Consumer behaviour a threat to security

Two new industry surveys commissioned by Fortinet, a global leader in high-performance cyber security solutions and a Networks Unlimited reseller partner, reveal the majority of consumers across the US (71 percent) are more nervous about their personal information being stolen through a data breach than they were just a year ago. In additional, it was reported that only 28 percent of IT security professionals are confident they have done enough to prevent a security incident.

Despite this shift in consumer sentiment, the research revealed consumers are not taking necessary precautions to protect their personal information. When asked what measures they are implementing to better safeguard their information online, the majority (76 percent) of respondents said they had merely implemented stronger passwords – a step that is typically required when setting up an online account. A significant 20 percent said they aren’t doing anything at all.

Africa is not exempt. According to recent findings by the UN Office on Drugs and Crime (UNODC), the threat of cybercrime and cyberattacks has been steadily growing over recent years and particularly in developing countries where criminals can exploit legal loopholes and weak security measures.

In 2014, more than 3,300 cases of identity theft were reported to the Southern African Fraud Prevention Service (SAFPS). Dawid Jacobs, an identity protection and verification expert adds that it in South Africa alone, it is estimated that fraud-related crime through ID theft costs the economy more than R60 billion. “Someone has there identity stolen every 79 seconds,” he adds.

There is no question the cyber threat environment remains dynamic and dangerous, and is gaining in severity. According to a recent report released by the Identity Theft Resource Centre (ITRC), companies in the US experienced a record breaking 783 data breaches in 2014. Already in 2015 this trend has continued. Many of these attacks were initiated by sophisticated hackers looking for ways to circumvent perimeter defenses through compromised devices, while others originated from within the network through unsuspecting employees or partners who, without malicious intent, let cyber criminals in.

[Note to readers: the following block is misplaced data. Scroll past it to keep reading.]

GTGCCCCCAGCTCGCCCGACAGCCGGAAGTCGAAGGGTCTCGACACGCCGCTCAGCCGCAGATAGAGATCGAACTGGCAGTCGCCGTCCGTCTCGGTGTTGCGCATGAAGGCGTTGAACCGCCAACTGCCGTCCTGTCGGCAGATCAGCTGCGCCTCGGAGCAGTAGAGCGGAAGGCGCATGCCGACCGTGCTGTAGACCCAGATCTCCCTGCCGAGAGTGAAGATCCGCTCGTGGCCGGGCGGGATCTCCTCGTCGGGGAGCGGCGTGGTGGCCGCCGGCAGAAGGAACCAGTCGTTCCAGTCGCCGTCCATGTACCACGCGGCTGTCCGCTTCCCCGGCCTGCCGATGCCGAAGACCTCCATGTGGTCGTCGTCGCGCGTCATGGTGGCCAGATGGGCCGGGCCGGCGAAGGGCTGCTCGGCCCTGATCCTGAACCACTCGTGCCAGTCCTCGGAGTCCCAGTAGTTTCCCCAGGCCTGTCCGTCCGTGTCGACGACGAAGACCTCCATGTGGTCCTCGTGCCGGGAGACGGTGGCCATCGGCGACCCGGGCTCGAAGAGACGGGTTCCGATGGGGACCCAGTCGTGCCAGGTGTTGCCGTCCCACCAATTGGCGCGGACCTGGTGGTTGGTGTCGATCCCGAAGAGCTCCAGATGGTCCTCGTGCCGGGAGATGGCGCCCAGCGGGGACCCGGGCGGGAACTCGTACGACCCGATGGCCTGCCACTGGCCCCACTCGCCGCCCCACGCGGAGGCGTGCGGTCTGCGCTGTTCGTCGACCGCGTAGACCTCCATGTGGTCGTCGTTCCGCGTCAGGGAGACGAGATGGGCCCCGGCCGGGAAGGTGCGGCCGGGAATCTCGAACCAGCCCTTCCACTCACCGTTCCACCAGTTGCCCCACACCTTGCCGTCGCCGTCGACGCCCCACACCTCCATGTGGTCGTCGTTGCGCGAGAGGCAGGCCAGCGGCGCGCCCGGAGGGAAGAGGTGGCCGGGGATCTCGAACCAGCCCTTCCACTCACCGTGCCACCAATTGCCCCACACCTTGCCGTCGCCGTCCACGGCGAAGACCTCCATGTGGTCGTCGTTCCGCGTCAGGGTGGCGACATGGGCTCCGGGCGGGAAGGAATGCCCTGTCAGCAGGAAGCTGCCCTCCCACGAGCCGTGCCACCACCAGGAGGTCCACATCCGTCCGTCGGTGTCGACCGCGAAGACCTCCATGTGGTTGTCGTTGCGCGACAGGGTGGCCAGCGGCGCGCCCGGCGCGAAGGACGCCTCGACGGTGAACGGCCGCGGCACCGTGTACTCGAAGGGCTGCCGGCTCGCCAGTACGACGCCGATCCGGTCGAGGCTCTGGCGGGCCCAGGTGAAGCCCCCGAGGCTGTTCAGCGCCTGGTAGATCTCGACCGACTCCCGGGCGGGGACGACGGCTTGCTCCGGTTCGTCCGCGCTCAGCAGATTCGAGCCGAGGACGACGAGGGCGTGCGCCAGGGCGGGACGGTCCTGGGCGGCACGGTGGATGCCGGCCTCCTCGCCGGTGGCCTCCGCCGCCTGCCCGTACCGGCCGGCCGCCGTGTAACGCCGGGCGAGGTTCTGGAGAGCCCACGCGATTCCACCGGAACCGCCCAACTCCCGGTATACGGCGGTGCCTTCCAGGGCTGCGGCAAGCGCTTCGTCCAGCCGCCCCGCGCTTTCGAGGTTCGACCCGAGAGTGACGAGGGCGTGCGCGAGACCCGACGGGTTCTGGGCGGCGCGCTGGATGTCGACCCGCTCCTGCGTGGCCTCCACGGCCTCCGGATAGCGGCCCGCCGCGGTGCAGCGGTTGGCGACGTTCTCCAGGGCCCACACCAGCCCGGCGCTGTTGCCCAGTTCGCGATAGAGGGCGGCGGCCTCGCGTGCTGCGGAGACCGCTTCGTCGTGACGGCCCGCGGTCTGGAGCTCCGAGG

“The amount of entry points cyber criminals can use to infiltrate corporate networks and steal precious information is growing rapidly, as the number of devices connected to the network increase,” says Andrew Del Matto, chief financial officer at Fortinet. “If consumers aren’t taking precautions to protect their devices and proprietary data in their personal lives, it is unlikely they are doing so at work, increasing the possibility of a breach. It is more critical now than ever before for businesses to help safeguard the consumer and customer data for which they are responsible. They must take a multi-layered approach to security to protect against both malicious and non-malicious threats, from both inside and outside of the network.”

On a scale of one-to-five with one being “completely trust” and five being “don’t trust at all,” consumers were asked how much they trust various business providers and other institutions to protect their information. The survey found:
· Only 31 percent of consumers completely trust their doctors;
· Only 18 percent completely trust their health insurance providers;
· Only 27 percent completely trust their personal banks;
· Only 14 percent completely trust their credit card companies;
· Only 19 percent completely trust their employers;
· And only four percent completely trust retailers.

In a survey of 250 IT professionals with authority over the security decisions for their organisations, more than half (57 percent) indicated they are most concerned about protecting customer data from cyber criminals. Only 28 percent of those surveyed, however, are completely confident their organisations have done everything possible to prevent a security incident, and 26 percent said they were only half-confident that they have taken the necessary measures to protect their organisation from potential risk.

“Consumers are more concerned than ever about their personal information being compromised through a data breach, with good reason,” says Derek Manky, senior security strategist at Fortinet’s FortiGuard Labs. “The evolving threat landscape puts everyone at greater risk, particularly organisations that aren’t taking the time to rethink their approach to security. An old school approach won’t do. Businesses should seek out a best-of-breed security partner with scale, third-party validated solutions and access to the most up-to-date threat intelligence, to safeguard their networks from threats, no matter the type or where it is initiated, today and in the future.”